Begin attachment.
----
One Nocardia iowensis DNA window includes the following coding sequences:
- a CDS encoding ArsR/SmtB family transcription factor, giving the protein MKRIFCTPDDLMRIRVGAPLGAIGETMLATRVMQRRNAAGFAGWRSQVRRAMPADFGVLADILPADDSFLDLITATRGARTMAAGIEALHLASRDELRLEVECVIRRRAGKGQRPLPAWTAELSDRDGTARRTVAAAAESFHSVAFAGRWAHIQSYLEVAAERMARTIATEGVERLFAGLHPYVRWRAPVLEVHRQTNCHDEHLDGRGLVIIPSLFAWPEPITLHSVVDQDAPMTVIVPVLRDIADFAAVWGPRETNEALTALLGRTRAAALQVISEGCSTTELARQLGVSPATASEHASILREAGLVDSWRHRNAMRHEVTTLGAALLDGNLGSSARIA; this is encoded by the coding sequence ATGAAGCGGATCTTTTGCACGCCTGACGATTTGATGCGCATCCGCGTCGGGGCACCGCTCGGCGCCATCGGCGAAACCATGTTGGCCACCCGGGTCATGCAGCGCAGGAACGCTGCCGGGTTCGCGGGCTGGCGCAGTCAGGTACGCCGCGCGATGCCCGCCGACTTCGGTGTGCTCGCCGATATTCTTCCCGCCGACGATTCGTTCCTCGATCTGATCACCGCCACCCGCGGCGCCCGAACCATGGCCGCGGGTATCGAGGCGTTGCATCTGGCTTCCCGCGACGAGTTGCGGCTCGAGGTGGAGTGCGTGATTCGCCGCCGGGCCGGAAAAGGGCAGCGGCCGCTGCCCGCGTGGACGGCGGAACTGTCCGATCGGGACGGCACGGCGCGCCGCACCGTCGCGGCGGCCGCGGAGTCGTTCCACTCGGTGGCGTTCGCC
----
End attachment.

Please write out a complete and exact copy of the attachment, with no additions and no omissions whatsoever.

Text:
One Nocardia iowensis DNA window includes the following coding sequences:
- a CDS encoding ArsR/SmtB family transcription factor, giving the protein MKRIFCTPDDLMRIRVGAPLGAIGETMLATRVMQRRNAAGFAGWRSQVRRAMPADFGVLADILPADDSFLDLITATRGARTMAAGIEALHLASRDELRLEVECVIRRRAGKGQRPLPAWTAELSDRDGTARRTVAAAAESFHSVAFAGRWAHIQSYLEVAAERMARTIATEGVERLFAGLHPYVRWRAPVLEVHRQTNCHDEHLDGRGLVIIPSLFAWPEPITLHSVVDQDAPMTVIVPVLRDIADFAAVWGPRETNEALTALLGRTRAAALQVISEGCSTTELARQLGVSPATASEHASILREAGLVDSWRHRNAMRHEVTTLGAALLDGNLGSSARIA; this is encoded by the coding sequence ATGAAGCGGATCTTTTGCACGCCTGACGATTTGATGCGCATCCGCGTCGGGGCACCGCTCGGCGCCATCGGCGAAACCATGTTGGCCACCCGGGTCATGCAGCGCAGGAACGCTGCCGGGTTCGCGGGCTGGCGCAGTCAGGTACGCCGCGCGATGCCCGCCGACTTCGGTGTGCTCGCCGATATTCTTCCCGCCGACGATTCGTTCCTCGATCTGATCACCGCCACCCGCGGCGCCCGAACCATGGCCGCGGGTATCGAGGCGTTGCATCTGGCTTCCCGCGACGAGTTGCGGCTCGAGGTGGAGTGCGTGATTCGCCGCCGGGCCGGAAAAGGGCAGCGGCCGCTGCCCGCGTGGACGGCGGAACTGTCCGATCGGGACGGCACGGCGCGCCGCACCGTCGCGGCGGCCGCGGAGTCGTTCCACTCGGTGGCGTTCGCC